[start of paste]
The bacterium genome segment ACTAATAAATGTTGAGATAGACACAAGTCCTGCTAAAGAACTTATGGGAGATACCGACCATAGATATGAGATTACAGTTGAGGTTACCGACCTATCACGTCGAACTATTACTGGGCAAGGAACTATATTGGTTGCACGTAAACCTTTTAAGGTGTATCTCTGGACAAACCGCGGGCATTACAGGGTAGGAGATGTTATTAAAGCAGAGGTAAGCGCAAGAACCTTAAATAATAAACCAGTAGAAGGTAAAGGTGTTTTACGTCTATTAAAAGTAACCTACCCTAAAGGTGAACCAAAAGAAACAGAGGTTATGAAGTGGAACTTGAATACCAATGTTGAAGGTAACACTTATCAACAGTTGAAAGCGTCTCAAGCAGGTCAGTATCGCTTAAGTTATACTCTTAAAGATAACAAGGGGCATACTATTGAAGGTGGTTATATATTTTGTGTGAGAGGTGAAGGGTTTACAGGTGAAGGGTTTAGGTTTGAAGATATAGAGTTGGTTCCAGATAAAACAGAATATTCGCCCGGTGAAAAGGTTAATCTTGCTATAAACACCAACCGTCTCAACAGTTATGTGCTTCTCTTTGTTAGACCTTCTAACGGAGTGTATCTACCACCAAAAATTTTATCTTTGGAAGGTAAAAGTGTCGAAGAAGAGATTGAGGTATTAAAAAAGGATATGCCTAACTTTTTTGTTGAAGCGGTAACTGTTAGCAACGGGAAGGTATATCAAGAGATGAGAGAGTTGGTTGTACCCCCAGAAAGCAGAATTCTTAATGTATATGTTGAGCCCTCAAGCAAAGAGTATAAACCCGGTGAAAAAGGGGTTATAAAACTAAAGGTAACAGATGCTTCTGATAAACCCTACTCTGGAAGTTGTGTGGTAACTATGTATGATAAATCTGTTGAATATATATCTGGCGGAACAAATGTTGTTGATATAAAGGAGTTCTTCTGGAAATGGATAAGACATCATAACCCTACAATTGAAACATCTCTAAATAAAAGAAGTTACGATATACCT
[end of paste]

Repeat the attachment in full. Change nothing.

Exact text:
The bacterium genome segment ACTAATAAATGTTGAGATAGACACAAGTCCTGCTAAAGAACTTATGGGAGATACCGACCATAGATATGAGATTACAGTTGAGGTTACCGACCTATCACGTCGAACTATTACTGGGCAAGGAACTATATTGGTTGCACGTAAACCTTTTAAGGTGTATCTCTGGACAAACCGCGGGCATTACAGGGTAGGAGATGTTATTAAAGCAGAGGTAAGCGCAAGAACCTTAAATAATAAACCAGTAGAAGGTAAAGGTGTTTTACGTCTATTAAAAGTAACCTACCCTAAAGGTGAACCAAAAGAAACAGAGGTTATGAAGTGGAACTTGAATACCAATGTTGAAGGTAACACTTATCAACAGTTGAAAGCGTCTCAAGCAGGTCAGTATCGCTTAAGTTATACTCTTAAAGATAACAAGGGGCATACTATTGAAGGTGGTTATATATTTTGTGTGAGAGGTGAAGGGTTTACAGGTGAAGGGTTTAGGTTTGAAGATATAGAGTTGGTTCCAGATAAAACAGAATATTCGCCCGGTGAAAAGGTTAATCTTGCTATAAACACCAACCGTCTCAACAGTTATGTGCTTCTCTTTGTTAGACCTTCTAACGGAGTGTATCTACCACCAAAAATTTTATCTTTGGAAGGTAAAAGTGTCGAAGAAGAGATTGAGGTATTAAAAAAGGATATGCCTAACTTTTTTGTTGAAGCGGTAACTGTTAGCAACGGGAAGGTATATCAAGAGATGAGAGAGTTGGTTGTACCCCCAGAAAGCAGAATTCTTAATGTATATGTTGAGCCCTCAAGCAAAGAGTATAAACCCGGTGAAAAAGGGGTTATAAAACTAAAGGTAACAGATGCTTCTGATAAACCCTACTCTGGAAGTTGTGTGGTAACTATGTATGATAAATCTGTTGAATATATATCTGGCGGAACAAATGTTGTTGATATAAAGGAGTTCTTCTGGAAATGGATAAGACATCATAACCCTACAATTGAAACATCTCTAAATAAAAGAAGTTACGATATACCT